By Jessica K. Ferrell, Partner, Marten Law PLLC
"The Ninth Circuit Court of Appeals recently affirmed a Montana district court ruling that blocked the U.S. Fish & Wildlife Service (the "Service") from removing Yellowstone grizzly bears from the Endangered Species Act's (ESA) threatened species list. Greater Yellowstone Coalition, Inc. v. Servheen, 2011 U.S. App. LEXIS 23332 (9th Cir. Nov. 22, 2011)," writes Jessica Ferrell. "The opinion is noteworthy because it is based in large part on climate change impacts, and because the court did not defer to the agency despite considerable scientific uncertainty. The court vacated the Service's rule delisting the grizzly-resulting in the species' continued protection under the ESA-and sent the matter back to the Service for more review."
"The Service listed grizzly bears as threatened in 1975. At that time, approximately 1,000 grizzlies occupied only two percent of their historical range in the lower 48 states, and between 136 and 250 grizzly bears were left in the Greater Yellowstone Area," reports the author in this commentary. "In 1982, the Service completed its first grizzly bear recovery plan. Grizzly mortality began to decline in the Greater Yellowstone Area around 1983, and in 1993, the Service revised the Grizzly Bear Recovery Plan. This revision ultimately led to the creation of a 'Conservation Strategy,' under which a mixture of state and federal agencies were to guide management of the Yellowstone grizzlies. In 2007, federal wildlife officials estimated that over 580 grizzlies lived in the Greater Yellowstone Area alone. The population continued to grow afterwards, but has dropped slightly over the past few years due to high grizzly mortality levels since 2008."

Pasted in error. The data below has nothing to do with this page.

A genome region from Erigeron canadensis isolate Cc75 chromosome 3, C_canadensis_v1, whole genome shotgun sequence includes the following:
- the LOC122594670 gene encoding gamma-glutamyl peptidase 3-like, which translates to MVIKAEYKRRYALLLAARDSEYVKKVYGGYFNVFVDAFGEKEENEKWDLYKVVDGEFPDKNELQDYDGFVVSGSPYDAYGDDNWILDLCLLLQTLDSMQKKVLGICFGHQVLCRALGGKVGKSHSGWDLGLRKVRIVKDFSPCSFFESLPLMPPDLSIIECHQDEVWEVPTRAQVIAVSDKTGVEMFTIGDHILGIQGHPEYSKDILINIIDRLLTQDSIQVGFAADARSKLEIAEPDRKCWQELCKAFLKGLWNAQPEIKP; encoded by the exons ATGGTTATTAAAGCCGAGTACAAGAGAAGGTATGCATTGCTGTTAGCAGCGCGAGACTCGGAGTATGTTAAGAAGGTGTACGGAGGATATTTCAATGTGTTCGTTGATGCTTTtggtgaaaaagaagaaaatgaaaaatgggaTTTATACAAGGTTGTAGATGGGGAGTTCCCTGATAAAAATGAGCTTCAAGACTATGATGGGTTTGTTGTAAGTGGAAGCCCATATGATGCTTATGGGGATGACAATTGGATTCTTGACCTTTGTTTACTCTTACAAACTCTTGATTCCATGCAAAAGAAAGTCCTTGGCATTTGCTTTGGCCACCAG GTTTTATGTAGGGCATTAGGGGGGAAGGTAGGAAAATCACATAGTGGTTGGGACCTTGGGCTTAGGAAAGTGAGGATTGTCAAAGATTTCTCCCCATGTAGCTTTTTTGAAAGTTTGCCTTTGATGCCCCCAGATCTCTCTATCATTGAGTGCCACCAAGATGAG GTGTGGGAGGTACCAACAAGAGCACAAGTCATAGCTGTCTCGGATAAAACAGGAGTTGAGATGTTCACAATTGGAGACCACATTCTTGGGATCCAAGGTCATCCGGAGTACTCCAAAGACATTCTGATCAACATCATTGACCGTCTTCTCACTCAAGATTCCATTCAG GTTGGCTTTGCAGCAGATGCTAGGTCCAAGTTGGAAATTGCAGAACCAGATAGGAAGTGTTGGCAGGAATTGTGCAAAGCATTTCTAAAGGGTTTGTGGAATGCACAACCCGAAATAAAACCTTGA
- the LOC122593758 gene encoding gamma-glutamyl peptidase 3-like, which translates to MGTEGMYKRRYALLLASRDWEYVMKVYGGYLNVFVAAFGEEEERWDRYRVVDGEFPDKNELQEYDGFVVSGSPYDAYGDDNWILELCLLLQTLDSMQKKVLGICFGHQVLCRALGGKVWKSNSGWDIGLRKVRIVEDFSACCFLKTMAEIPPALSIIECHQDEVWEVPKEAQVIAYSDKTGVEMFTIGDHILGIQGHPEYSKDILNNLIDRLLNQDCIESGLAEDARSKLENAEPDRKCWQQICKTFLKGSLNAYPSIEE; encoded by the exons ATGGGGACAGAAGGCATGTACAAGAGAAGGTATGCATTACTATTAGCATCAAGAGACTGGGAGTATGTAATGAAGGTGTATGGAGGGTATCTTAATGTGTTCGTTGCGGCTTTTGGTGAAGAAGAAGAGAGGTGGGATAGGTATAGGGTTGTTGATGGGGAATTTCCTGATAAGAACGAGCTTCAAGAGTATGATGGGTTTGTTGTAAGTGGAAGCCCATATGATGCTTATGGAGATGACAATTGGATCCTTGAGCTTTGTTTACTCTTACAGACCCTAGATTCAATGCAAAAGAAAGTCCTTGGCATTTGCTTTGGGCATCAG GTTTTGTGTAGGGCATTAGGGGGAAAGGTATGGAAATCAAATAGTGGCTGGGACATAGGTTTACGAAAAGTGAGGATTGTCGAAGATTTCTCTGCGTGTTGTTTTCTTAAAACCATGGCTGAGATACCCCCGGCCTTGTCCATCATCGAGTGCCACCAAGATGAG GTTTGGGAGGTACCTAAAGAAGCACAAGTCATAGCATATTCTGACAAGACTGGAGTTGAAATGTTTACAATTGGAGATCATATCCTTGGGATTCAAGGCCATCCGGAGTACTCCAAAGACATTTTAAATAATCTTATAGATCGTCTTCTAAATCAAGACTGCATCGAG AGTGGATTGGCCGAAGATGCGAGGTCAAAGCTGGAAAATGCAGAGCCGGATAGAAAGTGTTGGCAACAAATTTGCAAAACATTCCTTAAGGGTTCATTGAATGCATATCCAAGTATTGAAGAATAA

"In response to population gains during the beginning of the last decade, in November 2005, the Service proposed designating the Yellowstone grizzlies as a Distinct Population Segment (DPS) and removing the DPS from the ESA list of threatened species. The Service issued its Final Rule on March 29, 2007. The Service concluded that the Yellowstone Grizzly DPS warranted DPS status because Yellowstone grizzlies were 'markedly separated' from the other grizzly bear subpopulations," explains Ferrell, a partner at Marten Law. "It also delisted the Yellowstone Grizzly DPS, concluding that, '[b]ased on the best scientific and commercial information available,' the Yellowstone Grizzly DPS 'is recovered and no longer meets the [ESA's] definition of threatened or endangered.' In 2007, an environmental group, the Greater Yellowstone Coalition (GYC), challenged the Service's decision to remove the Grizzly DPS from the ESA list."
Marten Law Group attorney Jessica Ferrell focuses her practice on environmental and natural resource litigation. Jessica represents clients on a broad range of environmental matters in litigation arising under state and federal environmental laws. She has special expertise in endangered species and marine resource issues.
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